Gotta Love Cafe LOKA

Yes, you’ve gotta love Taos’ Cafe LOKA if you like an artful environment with great WiFi. Let’s face it Taos can get a little intense. Here you can forget about it for an hour or so. Their chai tea is great and they offer pots of interesting teas for a reasonable price. Besides the espresso coffee drinks, (it is a cafe) they serve breakfast and lunch. I sometimes wish they stayed open later than 3. I work at home and sometimes by the time I look at the clock to see if I have time to make it to LOKA I have missed my opportunity. Darn.

LOKA has a great outdoor patio in what’s actually a courtyard that includes a yoga studio and a hair salon. It’s one of those places that has a sense of place. Once you enter you feel you are in a place that has thought of what would feel good to a human and there you are. The owner is often around and his presence is quiet and thoughtful, somewhat like his cafe. And don’t miss the door to the restroom. It’s a work of contemporary art but in a Zen kind of way.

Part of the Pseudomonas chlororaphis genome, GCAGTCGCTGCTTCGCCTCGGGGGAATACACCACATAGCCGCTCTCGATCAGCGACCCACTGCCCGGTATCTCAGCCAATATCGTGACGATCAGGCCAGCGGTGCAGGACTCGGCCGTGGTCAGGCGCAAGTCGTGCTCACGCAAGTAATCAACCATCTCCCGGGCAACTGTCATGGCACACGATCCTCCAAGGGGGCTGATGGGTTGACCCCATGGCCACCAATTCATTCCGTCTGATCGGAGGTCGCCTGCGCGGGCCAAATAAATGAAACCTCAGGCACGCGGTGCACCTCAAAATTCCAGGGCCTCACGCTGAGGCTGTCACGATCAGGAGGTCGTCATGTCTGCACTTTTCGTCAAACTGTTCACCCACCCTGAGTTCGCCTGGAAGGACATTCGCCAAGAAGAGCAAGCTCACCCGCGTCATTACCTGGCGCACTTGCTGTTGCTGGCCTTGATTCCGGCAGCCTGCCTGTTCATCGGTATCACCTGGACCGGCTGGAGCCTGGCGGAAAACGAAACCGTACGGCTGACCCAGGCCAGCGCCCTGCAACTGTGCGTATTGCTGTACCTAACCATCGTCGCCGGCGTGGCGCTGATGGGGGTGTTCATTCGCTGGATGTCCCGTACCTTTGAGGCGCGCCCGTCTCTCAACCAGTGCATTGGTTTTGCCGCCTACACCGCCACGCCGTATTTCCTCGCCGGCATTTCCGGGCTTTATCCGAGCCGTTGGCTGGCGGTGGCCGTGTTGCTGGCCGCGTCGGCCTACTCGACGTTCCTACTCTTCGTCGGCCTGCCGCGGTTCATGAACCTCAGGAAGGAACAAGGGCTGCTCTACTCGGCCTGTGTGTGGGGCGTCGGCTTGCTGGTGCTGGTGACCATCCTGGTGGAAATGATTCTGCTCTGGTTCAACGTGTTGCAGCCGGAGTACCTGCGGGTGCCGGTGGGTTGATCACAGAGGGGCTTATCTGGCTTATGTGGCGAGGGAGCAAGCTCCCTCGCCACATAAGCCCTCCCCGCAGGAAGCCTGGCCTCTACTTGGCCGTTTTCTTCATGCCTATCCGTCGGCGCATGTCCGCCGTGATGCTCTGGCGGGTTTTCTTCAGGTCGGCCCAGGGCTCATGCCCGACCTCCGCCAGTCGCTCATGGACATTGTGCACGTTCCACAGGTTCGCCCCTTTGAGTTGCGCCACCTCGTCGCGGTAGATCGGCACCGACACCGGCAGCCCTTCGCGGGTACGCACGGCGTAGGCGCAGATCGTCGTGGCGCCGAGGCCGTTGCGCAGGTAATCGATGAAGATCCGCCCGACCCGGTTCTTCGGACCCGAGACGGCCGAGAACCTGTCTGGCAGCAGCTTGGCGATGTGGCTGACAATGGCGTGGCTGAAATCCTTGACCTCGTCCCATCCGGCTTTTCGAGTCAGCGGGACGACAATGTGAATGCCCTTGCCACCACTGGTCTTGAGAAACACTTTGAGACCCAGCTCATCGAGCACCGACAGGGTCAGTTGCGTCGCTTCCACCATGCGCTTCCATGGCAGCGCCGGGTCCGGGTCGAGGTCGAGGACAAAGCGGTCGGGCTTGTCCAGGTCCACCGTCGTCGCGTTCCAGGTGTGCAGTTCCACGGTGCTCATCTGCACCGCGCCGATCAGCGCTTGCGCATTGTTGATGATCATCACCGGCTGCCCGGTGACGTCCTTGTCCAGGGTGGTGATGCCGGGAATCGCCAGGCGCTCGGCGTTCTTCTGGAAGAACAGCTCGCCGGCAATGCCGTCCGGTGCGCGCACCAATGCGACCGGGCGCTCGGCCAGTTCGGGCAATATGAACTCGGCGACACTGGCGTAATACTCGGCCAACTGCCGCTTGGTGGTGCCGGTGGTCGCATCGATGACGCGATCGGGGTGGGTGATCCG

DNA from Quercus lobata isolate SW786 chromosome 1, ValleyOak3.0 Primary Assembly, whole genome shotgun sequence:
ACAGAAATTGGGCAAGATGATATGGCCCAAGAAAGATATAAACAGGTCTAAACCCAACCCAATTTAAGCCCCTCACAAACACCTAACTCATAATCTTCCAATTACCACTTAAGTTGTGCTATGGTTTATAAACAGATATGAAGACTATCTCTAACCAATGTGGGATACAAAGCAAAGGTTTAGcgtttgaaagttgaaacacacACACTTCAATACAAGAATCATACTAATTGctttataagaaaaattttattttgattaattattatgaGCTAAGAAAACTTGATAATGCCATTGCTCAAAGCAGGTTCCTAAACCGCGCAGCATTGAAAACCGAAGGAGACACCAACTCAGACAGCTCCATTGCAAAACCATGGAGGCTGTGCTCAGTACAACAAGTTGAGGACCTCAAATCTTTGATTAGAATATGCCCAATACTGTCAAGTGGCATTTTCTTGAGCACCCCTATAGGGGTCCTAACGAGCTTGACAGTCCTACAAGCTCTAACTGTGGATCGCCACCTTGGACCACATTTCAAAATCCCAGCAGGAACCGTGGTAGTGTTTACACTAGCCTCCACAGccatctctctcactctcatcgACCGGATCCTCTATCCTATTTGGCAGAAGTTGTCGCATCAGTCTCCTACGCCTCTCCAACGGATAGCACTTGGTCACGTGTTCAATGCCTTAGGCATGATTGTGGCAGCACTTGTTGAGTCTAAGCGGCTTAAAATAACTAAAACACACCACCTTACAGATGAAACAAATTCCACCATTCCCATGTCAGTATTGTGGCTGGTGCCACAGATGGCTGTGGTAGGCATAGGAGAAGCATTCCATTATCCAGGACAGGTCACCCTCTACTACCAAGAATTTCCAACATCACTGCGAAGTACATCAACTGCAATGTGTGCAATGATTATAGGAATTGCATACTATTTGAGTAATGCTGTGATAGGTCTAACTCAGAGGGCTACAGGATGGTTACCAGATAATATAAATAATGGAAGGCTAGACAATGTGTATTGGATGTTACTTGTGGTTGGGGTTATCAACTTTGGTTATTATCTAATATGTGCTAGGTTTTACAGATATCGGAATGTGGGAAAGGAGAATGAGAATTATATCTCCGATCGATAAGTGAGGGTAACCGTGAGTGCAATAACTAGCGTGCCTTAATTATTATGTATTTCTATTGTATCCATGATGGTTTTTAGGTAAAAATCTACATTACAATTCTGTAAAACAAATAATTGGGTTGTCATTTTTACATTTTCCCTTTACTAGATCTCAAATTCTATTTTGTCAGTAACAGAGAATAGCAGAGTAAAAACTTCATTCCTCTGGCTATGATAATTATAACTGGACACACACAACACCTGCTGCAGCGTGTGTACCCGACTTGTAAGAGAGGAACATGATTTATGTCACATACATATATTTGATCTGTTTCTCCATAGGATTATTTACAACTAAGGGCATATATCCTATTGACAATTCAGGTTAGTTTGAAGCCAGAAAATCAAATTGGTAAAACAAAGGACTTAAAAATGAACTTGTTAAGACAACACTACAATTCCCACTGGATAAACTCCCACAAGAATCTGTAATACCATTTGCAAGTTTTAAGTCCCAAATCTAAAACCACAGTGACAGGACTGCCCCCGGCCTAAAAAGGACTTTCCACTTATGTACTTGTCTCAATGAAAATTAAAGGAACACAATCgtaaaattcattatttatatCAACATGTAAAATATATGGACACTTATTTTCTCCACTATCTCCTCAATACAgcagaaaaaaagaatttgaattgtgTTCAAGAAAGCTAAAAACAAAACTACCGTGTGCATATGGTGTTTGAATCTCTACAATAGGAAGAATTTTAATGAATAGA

Another place I’ve found nearby is a little workspace/gallery called Pocket. It was opened this spring by Kristin and her friend, Clare. Kristin is one of the first people I met when visiting Taos to locate a rental home back in March. We met at an art opening and she gave me her card. I visited Pocket a few days later and when I saw the kind of art that she and Clare were doing I was entranced. Kristin will fearlessly paint a decorative design on a huge wall (as in the clothing store, Substance, just off the Plaza) or work with stencils. She also paints and can probably make anything in an artful way–see the egg chandelier, next photo.

I used to have a small business that relied entirely on stencils–a hand painted T-shirt company. Later I moved to Sonoma County, CA, and worked part time as a stencil-cutting specialist for a decorative arts company called Art for Architecture. The owner took me under her wing and often I would stay with her family when a job lasted several days.

I spied this beauty while driving along Maestas Rd. on a shortcut to Talpa from Canyon. I swear I have seen (and photographed) the same flower in Baja in late spring. As you can see (if you squint) the plant is a thistle of some kind so it would like an arid location and climate. Luckily for me and my camera this plant was growing right along the side of the road, making access possible, even easy. What a planet we live on!